I grew up as a pretty old school gamer. When all my friends were playing the SNES and Genesis, I had to stick with my brother's NES and the families Game Boy. These games revolved around the platforming/adventure genre, single player gameplay, co-op action titles, and insanely difficult levels which forced you to learn the enemies movements by muscle memory before even being able to get to a freakin' mini-boss.
With the N64 as my second console ever, I still mostly stuck to the single player experience I was accustomed to and it really wasn't until college that I ever got into first person shooters on any real level. Sure, I played some Goldeneye
with friends, and had tried my hand at Perfect Dark
once or twice, and had been involved in some pretty intense Super Smash Bros
tournaments, but other than that the only real simultaneous multiplayer games I'd taken part in were fighting, action, or platform titles. Because of that, I obviously sucked pretty hard when jumping into multiplayer FPS games without any practice time in the single player missions, and because I didn't own the systems we were playing them on (PS2, Xbox) I just never really got better and stopped playing them altogether. I even went as far as to dismiss the online gaming elements of most games as something cheap and tawdry, tacked on to help blind us as to how shallow the single player experience truly was.
The first FPS I really found myself playing online more than in the single player missions was Battlefield: Bad Company
, partly because of the destructible environments and partly because it was a fairly straightforward game without an unnecessary sci-fi twist of some sort. Because the environment and surroundings could be blown to all hell, it wasn't as easy for people to learn the maps and use stuff I didn't know about to their advantage. And when they tried, they could pretty easily be blown up along with the wall/tree/whatever they were using to hide.
But, as fun as the multiplayer elements were, something about my single-player, retro-gamer upbringing still keeps me from really enjoying a game if it doesn't have a good, or, at the very least, interesting, single-player story at its core. My theory is: if I throw down $60 on a game, I should expect it to not just be a multiplayer experience where I run around with a bunch of other idiots killing each other the whole time. I want real substance, story, an actual experience...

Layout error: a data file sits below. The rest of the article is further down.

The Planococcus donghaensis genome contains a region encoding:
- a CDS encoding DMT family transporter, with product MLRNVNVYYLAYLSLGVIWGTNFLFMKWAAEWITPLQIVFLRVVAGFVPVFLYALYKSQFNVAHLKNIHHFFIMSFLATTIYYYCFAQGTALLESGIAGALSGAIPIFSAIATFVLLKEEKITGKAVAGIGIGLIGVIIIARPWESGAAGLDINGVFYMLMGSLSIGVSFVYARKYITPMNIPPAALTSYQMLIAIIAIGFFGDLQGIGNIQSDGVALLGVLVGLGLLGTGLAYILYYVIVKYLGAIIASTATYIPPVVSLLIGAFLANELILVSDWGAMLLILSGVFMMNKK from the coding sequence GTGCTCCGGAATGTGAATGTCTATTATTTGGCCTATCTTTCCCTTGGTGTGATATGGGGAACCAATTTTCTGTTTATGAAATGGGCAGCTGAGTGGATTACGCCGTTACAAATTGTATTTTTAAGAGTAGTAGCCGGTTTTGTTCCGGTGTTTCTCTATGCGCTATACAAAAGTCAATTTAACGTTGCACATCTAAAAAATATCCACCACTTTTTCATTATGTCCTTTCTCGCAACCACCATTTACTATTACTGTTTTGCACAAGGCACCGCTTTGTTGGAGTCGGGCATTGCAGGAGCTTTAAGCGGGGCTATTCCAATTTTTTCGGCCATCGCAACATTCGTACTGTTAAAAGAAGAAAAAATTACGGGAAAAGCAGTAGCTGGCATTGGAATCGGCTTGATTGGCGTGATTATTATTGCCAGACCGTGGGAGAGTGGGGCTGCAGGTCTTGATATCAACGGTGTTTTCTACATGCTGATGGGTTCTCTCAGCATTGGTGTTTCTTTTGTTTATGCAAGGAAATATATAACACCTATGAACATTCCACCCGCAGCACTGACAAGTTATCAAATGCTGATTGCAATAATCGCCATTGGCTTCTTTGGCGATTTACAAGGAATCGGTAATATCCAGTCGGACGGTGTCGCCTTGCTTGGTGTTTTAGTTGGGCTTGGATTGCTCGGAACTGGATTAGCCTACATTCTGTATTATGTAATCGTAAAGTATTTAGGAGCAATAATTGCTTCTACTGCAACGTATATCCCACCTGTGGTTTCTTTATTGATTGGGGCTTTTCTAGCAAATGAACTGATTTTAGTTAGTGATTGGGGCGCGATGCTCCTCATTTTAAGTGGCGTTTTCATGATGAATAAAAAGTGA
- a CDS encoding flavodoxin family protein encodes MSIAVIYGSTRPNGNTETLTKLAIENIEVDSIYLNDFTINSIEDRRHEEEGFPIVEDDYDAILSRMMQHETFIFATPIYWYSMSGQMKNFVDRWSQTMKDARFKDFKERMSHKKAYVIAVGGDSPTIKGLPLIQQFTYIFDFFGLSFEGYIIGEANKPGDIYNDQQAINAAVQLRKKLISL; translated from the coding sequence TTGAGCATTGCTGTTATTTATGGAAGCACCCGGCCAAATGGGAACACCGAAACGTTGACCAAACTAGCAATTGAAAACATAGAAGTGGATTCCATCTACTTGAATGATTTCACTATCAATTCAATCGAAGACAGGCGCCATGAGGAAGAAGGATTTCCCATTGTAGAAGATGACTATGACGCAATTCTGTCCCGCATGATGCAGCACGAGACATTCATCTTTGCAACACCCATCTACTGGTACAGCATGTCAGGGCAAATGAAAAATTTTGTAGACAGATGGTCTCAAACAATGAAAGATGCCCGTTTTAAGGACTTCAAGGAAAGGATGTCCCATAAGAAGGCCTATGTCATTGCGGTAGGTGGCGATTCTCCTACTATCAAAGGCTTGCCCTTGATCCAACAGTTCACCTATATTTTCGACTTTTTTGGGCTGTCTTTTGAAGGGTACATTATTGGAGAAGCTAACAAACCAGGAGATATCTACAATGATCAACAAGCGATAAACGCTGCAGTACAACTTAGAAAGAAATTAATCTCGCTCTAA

Because of this, I've never tried my hand at Warhawk
, have never been interested in WoW
, and when I got SOCOM: Confrontation
for $30 as Circuit City was dying, I sold the game within a few days without opening it and just kept the headset (I ended up making money on that transaction, which was awesome). And when it comes to most of the FPS games I own, I haven't logged more than a few hours on the multiplayer side of things unless I know a buddy that really wants to co-op or throw down in multiplayer stuff.
But there is a slow but steady paradigm shift taking place in the PC gaming market: the completely free, ad and micro-purchase supported videogame! Although I wanted to wait until FreeRealms
or Battlefield Heroes
were out of their closed betas to test out the genre with some games I was genuinely excited about, I was pulled into QuakeLive
by some friends recently. And, although I've been playing it only a few days, I have been very impressed with the experience. It is quick, lagfree, and the ads aren't a hassle or distraction at all. I keep finding myself wanting to play it rather than draw, write, or do whatever I'm supposed to do at work. To me, that is a sign of a good game.
This experience has really started to give life to the hope that, as these "free" games make their way to consoles with time, that I will not only be able to get into the multiplayer experience without the worry of storylines or unfinished singleplayer missions distracting me, but that it will give the industry a renewed focus. That it will create a gaming environment where more and more consumers expect something great from their $60 game purchases, and not just something average. A gaming utopia where, a successful game promotes innovation and not just fancy graphics and a solid multiplayer component.
By giving us a free multiplayer experience for no cost, and just supporting itself with ads, DLC, and extra content, I won't feel so cheated when/if the game lags or isn't going well for me. It's just about fun, not about getting my moneys worth. And if a game is too plagued with issues or is just plain shitty, it will bomb and support for it will be pulled or re-focused. Their income will depend on our satisfaction, not upon our entry fee. The ability to invest time, but not money, into a game with friends and strangers is a great concept and is one that I hope can succeed on ads and DLC alone... because they would most definitely have my support and, if they don't suck, some of my money, too.
And with some big titles hitting the free-to-play online genre this year, during a time when the economy is hurting and people are looking to save cash at every corner, it looks like this new paradigm could be emerging at the perfect time.